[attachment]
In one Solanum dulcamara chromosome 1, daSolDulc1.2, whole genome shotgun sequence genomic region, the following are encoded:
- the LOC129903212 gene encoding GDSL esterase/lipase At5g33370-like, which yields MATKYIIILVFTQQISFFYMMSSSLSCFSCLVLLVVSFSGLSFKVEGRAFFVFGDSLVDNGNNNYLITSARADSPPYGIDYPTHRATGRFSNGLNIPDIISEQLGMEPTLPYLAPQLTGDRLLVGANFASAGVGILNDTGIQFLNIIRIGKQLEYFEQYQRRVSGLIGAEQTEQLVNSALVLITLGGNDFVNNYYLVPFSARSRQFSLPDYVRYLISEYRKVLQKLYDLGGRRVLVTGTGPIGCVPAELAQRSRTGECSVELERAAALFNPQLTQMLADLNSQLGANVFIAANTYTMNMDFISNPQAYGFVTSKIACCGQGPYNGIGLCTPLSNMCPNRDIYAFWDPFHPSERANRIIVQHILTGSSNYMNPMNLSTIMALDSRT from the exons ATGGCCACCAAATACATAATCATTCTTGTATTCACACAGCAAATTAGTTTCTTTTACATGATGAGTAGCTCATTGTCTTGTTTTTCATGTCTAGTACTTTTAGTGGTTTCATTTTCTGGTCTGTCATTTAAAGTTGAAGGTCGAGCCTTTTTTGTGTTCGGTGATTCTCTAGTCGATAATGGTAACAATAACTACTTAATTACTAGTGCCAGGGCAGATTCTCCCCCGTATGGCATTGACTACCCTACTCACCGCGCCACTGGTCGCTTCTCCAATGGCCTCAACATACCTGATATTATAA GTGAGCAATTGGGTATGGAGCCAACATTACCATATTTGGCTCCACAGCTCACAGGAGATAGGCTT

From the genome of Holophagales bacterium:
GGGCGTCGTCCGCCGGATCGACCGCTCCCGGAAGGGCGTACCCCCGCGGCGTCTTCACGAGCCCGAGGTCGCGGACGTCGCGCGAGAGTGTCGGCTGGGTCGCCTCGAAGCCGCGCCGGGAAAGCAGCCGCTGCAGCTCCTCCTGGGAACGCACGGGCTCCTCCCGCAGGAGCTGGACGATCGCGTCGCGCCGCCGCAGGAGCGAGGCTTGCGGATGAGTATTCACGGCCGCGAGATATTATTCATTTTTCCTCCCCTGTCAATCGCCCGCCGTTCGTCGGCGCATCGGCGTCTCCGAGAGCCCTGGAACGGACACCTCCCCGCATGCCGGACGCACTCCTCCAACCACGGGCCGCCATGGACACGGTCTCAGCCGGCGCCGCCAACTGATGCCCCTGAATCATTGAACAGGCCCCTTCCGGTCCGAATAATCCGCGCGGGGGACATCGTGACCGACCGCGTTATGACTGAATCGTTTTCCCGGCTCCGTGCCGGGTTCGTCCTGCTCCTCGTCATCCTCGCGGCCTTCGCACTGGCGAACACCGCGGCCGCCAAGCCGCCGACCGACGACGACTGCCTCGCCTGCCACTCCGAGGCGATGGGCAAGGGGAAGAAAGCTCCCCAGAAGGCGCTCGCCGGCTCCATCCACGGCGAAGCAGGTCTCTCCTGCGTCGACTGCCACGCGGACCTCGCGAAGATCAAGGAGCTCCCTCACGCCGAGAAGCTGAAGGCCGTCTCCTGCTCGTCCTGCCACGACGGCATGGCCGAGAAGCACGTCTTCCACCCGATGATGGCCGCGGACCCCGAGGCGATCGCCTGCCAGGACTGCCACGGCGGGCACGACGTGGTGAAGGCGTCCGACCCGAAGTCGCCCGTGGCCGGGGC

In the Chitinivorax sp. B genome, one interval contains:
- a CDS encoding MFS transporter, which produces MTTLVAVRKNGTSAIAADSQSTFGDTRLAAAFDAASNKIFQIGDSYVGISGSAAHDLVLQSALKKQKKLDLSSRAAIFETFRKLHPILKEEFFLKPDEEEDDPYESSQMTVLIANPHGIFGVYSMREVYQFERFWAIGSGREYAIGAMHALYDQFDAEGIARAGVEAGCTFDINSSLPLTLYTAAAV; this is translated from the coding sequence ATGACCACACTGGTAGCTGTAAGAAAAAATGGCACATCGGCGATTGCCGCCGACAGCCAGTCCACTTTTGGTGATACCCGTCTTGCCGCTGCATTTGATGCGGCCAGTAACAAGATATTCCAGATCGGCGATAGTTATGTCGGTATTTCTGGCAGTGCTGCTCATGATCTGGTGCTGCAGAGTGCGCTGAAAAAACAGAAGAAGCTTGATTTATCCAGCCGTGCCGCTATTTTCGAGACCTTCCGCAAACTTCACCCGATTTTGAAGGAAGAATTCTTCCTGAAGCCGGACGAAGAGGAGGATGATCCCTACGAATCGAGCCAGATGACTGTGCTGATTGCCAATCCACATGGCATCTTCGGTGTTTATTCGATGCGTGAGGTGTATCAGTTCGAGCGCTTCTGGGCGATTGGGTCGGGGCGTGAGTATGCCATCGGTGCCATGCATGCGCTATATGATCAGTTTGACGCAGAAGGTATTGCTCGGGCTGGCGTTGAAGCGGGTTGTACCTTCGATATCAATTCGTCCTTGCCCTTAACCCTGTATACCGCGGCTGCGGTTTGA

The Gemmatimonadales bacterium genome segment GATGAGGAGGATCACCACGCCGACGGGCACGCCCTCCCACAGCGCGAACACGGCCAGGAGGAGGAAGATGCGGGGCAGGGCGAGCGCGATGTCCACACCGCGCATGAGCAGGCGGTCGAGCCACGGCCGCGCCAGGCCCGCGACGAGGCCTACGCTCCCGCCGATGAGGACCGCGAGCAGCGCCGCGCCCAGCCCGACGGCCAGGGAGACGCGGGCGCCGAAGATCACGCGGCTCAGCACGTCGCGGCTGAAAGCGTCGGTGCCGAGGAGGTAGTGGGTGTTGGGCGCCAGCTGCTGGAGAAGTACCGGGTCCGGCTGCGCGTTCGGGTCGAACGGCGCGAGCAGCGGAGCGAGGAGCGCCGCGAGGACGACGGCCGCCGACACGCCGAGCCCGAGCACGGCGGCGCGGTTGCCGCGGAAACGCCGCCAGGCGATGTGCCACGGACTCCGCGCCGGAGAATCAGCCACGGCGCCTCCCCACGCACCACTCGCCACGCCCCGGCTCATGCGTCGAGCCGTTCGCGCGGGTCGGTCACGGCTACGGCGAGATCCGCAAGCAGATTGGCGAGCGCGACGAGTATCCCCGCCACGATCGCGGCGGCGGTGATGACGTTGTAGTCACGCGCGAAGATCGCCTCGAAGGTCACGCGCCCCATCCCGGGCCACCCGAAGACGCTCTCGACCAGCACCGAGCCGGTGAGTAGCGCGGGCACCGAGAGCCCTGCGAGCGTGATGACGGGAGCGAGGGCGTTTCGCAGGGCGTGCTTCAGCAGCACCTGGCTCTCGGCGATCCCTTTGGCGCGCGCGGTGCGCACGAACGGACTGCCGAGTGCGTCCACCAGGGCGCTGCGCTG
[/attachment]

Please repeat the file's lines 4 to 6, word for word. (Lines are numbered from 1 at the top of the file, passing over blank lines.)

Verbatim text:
GGGCGTCGTCCGCCGGATCGACCGCTCCCGGAAGGGCGTACCCCCGCGGCGTCTTCACGAGCCCGAGGTCGCGGACGTCGCGCGAGAGTGTCGGCTGGGTCGCCTCGAAGCCGCGCCGGGAAAGCAGCCGCTGCAGCTCCTCCTGGGAACGCACGGGCTCCTCCCGCAGGAGCTGGACGATCGCGTCGCGCCGCCGCAGGAGCGAGGCTTGCGGATGAGTATTCACGGCCGCGAGATATTATTCATTTTTCCTCCCCTGTCAATCGCCCGCCGTTCGTCGGCGCATCGGCGTCTCCGAGAGCCCTGGAACGGACACCTCCCCGCATGCCGGACGCACTCCTCCAACCACGGGCCGCCATGGACACGGTCTCAGCCGGCGCCGCCAACTGATGCCCCTGAATCATTGAACAGGCCCCTTCCGGTCCGAATAATCCGCGCGGGGGACATCGTGACCGACCGCGTTATGACTGAATCGTTTTCCCGGCTCCGTGCCGGGTTCGTCCTGCTCCTCGTCATCCTCGCGGCCTTCGCACTGGCGAACACCGCGGCCGCCAAGCCGCCGACCGACGACGACTGCCTCGCCTGCCACTCCGAGGCGATGGGCAAGGGGAAGAAAGCTCCCCAGAAGGCGCTCGCCGGCTCCATCCACGGCGAAGCAGGTCTCTCCTGCGTCGACTGCCACGCGGACCTCGCGAAGATCAAGGAGCTCCCTCACGCCGAGAAGCTGAAGGCCGTCTCCTGCTCGTCCTGCCACGACGGCATGGCCGAGAAGCACGTCTTCCACCCGATGATGGCCGCGGACCCCGAGGCGATCGCCTGCCAGGACTGCCACGGCGGGCACGACGTGGTGAAGGCGTCCGACCCGAAGTCGCCCGTGGCCGGGGC

In the Chitinivorax sp. B genome, one interval contains:
- a CDS encoding MFS transporter, which produces MTTLVAVRKNGTSAIAADSQSTFGDTRLAAAFDAASNKIFQIGDSYVGISGSAAHDLVLQSALKKQKKLDLSSRAAIFETFRKLHPILKEEFFLKPDEEEDDPYESSQMTVLIANPHGIFGVYSMREVYQFERFWAIGSGREYAIGAMHALYDQFDAEGIARAGVEAGCTFDINSSLPLTLYTAAAV; this is translated from the coding sequence ATGACCACACTGGTAGCTGTAAGAAAAAATGGCACATCGGCGATTGCCGCCGACAGCCAGTCCACTTTTGGTGATACCCGTCTTGCCGCTGCATTTGATGCGGCCAGTAACAAGATATTCCAGATCGGCGATAGTTATGTCGGTATTTCTGGCAGTGCTGCTCATGATCTGGTGCTGCAGAGTGCGCTGAAAAAACAGAAGAAGCTTGATTTATCCAGCCGTGCCGCTATTTTCGAGACCTTCCGCAAACTTCACCCGATTTTGAAGGAAGAATTCTTCCTGAAGCCGGACGAAGAGGAGGATGATCCCTACGAATCGAGCCAGATGACTGTGCTGATTGCCAATCCACATGGCATCTTCGGTGTTTATTCGATGCGTGAGGTGTATCAGTTCGAGCGCTTCTGGGCGATTGGGTCGGGGCGTGAGTATGCCATCGGTGCCATGCATGCGCTATATGATCAGTTTGACGCAGAAGGTATTGCTCGGGCTGGCGTTGAAGCGGGTTGTACCTTCGATATCAATTCGTCCTTGCCCTTAACCCTGTATACCGCGGCTGCGGTTTGA